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Postby Wushuer » Fri Mar 26, 2004 8:43 pm

I have noticed that most TCC practitioners are a touch, let's politely say "well rooted", in the middle.
I know I am and I didn't used to be until I started this training.
Just about every good TCC practitioner I've come across has a bit of a spare tire.
I could be wrong, heck I usually am, but it seems that keeping the head suspended as if from above, the shoulders down, the back expanded and the chest slightly sunk, relaxing the entire waist, slightly tucking in the hips, bending the knees just a bit and sinking our weight into the root of the earth...
Doesn't seem to promote those washboard abs on us.
I've known some skinny TCC players, so it certainly depends on your body type and genetics, but I think it's a general enough observation of the folks I've known over the years to hold some merit.
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Postby rvc_ve » Fri Mar 26, 2004 9:03 pm

LOL! Spare tire! LOL


well in my case, if there ever a flat tire I sure have the spare for it!


So you can count me as another one of your obsevation subjects! LOL


No washboard abs here thats for sure!
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Postby Louis Swaim » Fri Mar 26, 2004 9:23 pm

Greetings Wushuer,

I’m not sure that your observation could be taken to mean that there’s any correlation between taijiquan practice and waist size, one way or the other. I’ve known taiji practitioners in many shapes and sizes.

Take care,
Louis
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Postby rvc_ve » Fri Mar 26, 2004 9:46 pm

hey! chen xiao wan has a cute tummy! LOL
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Postby Wushuer » Fri Mar 26, 2004 9:58 pm

Louis,
I said that of the people I have met in TCC over the years most haven't had wash board type abs, not that every one of us is as wide as Wisconsin.
Master Yang Jun certainly doesn't suffer from the spare tire syndrome and I feel quite certain he's skillful beyond my ken. Someone allready mentioned Sun Lu Tang, Wu Chien Chuan was a small, thin man from the pictures I've seen.
It's certainly not a requirement to have a spare tire to get skill, though that is what I tell my wife, and I don't believe I implied that.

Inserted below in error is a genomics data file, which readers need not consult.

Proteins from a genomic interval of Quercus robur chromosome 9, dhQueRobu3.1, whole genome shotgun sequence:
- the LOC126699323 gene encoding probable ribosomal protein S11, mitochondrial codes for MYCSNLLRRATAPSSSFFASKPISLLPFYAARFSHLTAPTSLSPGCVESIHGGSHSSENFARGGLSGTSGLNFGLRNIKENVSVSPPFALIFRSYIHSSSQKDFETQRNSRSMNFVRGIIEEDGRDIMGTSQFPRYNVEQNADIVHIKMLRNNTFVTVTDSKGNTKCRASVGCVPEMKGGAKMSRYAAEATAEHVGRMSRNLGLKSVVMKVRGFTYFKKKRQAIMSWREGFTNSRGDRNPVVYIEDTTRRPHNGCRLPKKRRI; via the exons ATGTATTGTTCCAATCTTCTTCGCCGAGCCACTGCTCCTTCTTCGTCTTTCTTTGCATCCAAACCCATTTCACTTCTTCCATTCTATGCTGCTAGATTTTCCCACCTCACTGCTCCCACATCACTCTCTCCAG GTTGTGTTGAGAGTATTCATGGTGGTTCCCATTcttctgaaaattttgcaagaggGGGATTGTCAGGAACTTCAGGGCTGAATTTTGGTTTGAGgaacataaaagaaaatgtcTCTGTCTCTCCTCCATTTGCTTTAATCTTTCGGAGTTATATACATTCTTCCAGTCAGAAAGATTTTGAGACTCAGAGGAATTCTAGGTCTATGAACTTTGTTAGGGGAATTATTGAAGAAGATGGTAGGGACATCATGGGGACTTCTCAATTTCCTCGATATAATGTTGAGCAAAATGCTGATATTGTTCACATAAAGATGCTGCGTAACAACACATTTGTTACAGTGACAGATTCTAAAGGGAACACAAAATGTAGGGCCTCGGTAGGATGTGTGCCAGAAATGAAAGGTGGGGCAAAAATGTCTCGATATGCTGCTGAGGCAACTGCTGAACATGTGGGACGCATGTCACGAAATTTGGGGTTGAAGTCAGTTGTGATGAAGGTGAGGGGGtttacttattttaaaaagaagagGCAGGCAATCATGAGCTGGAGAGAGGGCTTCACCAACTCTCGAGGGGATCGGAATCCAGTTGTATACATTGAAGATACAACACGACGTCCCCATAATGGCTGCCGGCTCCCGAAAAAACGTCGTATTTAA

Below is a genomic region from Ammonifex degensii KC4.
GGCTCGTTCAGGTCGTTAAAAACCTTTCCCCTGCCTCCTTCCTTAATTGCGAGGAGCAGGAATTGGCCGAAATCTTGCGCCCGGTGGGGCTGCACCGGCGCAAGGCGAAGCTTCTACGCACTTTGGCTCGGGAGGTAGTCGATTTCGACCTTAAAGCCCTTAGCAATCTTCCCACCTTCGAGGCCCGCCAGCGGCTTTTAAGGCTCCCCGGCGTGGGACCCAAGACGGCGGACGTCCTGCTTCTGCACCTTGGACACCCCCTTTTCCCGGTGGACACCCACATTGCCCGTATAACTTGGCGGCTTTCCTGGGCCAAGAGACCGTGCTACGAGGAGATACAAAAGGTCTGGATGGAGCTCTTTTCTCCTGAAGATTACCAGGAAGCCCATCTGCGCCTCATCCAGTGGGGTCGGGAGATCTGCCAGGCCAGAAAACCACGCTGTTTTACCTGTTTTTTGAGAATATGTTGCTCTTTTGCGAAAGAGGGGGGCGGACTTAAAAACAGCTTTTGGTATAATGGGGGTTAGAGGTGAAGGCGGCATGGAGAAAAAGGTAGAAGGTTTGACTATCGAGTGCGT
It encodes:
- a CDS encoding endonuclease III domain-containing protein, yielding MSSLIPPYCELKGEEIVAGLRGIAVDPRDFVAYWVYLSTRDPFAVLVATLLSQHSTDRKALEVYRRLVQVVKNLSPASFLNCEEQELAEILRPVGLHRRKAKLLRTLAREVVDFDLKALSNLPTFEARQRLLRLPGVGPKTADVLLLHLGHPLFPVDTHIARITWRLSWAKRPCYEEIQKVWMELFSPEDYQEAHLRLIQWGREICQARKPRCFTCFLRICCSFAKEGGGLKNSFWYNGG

I was making what I hoped would be regarded as a slightly humurous observation about the fact that most of don't train for tight abdominal muscles in this art, not a pronouncement of doom.
Oh, well. At least SOMEONE got it...
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Postby Wushuer » Fri Mar 26, 2004 10:57 pm

Rvc_ve,
Thank you. I'll be here all week.
;-)
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Postby emjim » Sun Mar 28, 2004 6:02 pm

Thanks for your replies everyone.

Jim
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Postby Gu Rou Chen » Mon Mar 29, 2004 10:46 am

I have heard that he died of syphilis.
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Postby Wushuer » Mon Mar 29, 2004 9:47 pm

Gu Rou Chen,
His symptoms, which are widely documented, do not seem to be consistent with Syphilis, which is an STD that will actually cause you to loose weight, not gain it, get bumps or sores near your mouth and genitals and usualy jaundice. Those are the symptoms I can print on a site like this, anyway, there are certainly more.
Dysentery was a wide spread problem at YCF's time in China. Many people suffered from it and all of YCF's reported symptoms are consistent with this disease.
Is there some report of these symptoms of syphilis in YCF's case with which we are not familiar?
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Postby rvc_ve » Tue Mar 30, 2004 1:42 am

All joking aside, I think this thread has exceded it useful life!
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Postby Gu Rou Chen » Tue Mar 30, 2004 6:25 am

I heard that a public story was made up saying that he had some vague illness related to "humidity in the South." The other illness is not something the family would want publicized, obviously.

Dysentery is -still- rampant in many parts of China as are Hepatitis, TB and a lot of other diseases.